Muscat: A green turtle that left Oman 23 years ago has returned to nest in Oman, the country’s Environment Authority has announced.
The turtle, which was tagged by the conservation groups before leaving the Sultanate to explore world, returned to a turtle reserve established for their care and protection.
The turtle “returned to the shores of the Sultanate to nest at the turtle reserve in South Al Sharqiyah Governorate, where it was first registered in 1996 by the authority’s employees,” said the Environment Authority in a statement.
Oman’s rich environment naturally enables turtles to thrive and breed. According to the Environment Society of Oman, a non-profit set up to raise awareness and promote conservation of species found in the country, five of the seven species of turtles on earth are found in Oman.
“Four of these nest on the shores of Oman,” stated ESO. “They are the green turtle, loggerhead turtle, hawksbill turtle, and the Olive Ridley turtle. The leatherback turtle visits our beaches only in search of food.”
The society also urged people to keep the beaches and seas of the country free of debris, which can be very harmful, not to mention sometimes fatal, to young and adult turtles alike, not to mention other species of animals and birds.
“There are many benefits to a healthy ocean,” said ESO. “Unfortunately, human activities contribute to the accumulation of marine debris in the ocean, with extensive environmental and socioeconomic impacts. We are pleased to share some top tips for how you can help keep our oceans clean.”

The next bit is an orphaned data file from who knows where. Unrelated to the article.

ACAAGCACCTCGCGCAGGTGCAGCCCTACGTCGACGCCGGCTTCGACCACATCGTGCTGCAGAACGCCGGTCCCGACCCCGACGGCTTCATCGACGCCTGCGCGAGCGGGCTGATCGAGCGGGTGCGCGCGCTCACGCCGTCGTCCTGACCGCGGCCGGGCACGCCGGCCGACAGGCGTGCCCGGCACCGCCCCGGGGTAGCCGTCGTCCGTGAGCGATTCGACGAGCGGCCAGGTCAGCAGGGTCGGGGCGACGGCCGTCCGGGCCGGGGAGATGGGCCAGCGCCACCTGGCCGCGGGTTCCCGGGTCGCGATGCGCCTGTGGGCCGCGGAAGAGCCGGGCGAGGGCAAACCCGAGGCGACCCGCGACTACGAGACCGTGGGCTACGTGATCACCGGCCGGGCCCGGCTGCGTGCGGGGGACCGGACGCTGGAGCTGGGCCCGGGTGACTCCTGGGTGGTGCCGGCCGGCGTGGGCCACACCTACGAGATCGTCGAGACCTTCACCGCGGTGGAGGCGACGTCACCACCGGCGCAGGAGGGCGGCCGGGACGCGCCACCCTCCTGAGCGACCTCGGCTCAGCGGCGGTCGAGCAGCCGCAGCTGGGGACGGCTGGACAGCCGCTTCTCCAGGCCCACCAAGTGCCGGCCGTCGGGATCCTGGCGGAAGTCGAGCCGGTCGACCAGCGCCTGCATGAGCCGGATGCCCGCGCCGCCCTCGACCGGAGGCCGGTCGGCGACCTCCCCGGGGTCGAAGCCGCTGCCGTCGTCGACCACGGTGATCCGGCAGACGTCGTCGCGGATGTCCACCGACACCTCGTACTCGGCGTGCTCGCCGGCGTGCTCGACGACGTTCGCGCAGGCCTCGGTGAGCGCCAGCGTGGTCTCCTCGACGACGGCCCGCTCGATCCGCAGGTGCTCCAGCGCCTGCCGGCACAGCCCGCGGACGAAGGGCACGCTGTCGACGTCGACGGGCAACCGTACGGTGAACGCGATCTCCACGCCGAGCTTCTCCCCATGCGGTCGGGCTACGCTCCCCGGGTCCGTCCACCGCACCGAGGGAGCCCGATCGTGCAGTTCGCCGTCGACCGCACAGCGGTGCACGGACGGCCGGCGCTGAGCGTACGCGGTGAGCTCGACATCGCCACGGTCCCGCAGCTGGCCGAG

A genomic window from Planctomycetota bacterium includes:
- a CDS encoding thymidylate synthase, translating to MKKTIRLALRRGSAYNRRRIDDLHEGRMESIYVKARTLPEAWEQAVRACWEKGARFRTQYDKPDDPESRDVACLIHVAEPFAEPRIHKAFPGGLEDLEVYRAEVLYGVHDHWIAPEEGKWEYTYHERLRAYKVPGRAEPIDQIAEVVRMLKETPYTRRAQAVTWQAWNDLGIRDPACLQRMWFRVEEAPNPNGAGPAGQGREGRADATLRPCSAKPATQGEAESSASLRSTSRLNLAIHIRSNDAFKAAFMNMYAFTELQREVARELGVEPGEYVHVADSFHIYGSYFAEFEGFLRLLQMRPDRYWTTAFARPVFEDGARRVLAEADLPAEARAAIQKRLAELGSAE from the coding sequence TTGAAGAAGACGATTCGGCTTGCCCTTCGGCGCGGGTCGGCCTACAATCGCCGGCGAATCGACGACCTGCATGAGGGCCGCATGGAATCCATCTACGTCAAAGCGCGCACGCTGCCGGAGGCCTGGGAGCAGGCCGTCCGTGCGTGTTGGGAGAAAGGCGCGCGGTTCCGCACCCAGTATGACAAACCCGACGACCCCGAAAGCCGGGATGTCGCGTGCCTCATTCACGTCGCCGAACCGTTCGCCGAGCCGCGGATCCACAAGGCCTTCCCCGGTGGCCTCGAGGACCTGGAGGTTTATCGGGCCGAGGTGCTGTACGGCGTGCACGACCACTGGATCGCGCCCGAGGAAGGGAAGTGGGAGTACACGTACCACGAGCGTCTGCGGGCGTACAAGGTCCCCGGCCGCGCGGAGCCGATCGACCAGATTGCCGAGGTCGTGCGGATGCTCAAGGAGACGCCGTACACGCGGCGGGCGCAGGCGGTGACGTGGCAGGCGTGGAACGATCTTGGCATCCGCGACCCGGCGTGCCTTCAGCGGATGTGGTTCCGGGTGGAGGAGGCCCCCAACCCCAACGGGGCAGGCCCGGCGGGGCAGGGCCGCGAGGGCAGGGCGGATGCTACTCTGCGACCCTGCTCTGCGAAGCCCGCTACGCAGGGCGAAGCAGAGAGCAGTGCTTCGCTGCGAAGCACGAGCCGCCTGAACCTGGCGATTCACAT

Among the methods suggested by the organisation are actively raising concerns about wildlife conservation, supporting government programmes set up to stop marine litter, supporting environmental conservation bodies, the responsible and proper disposal of waste, and respecting natural habitats.
Adding to this, the Environment Authority said, “The integrated and sound management of an ecosystem is achieved by strengthening a number of building blocks to ensure that this can meet the needs of present and future generations.”
Some 20,000 turtles come to the shores of Oman every year to lay their eggs.
According to the IUCN Red List, a compilation of animals and plants facing extinction around the world, the green turtle is listed as ‘endangered’, primarily due to human activities such as residential and commercial development, particularly in the fields of tourism and recreation, and the overuse of natural resources.
“Green turtles, like other sea turtle species, are particularly susceptible to population declines because of their vulnerability to anthropogenic impacts during all life-stages: from eggs to adults,” said the IUCN.
“Perhaps the most detrimental human threats to green turtles are the intentional harvests of eggs and adults from nesting beaches and juveniles and adults from foraging grounds.”
Adding to this, the World Wildlife Fund said, “Classified as endangered, green turtles are threatened by overharvesting of their eggs, hunting of adults, being caught in fishing gear and loss of nesting beach sites.”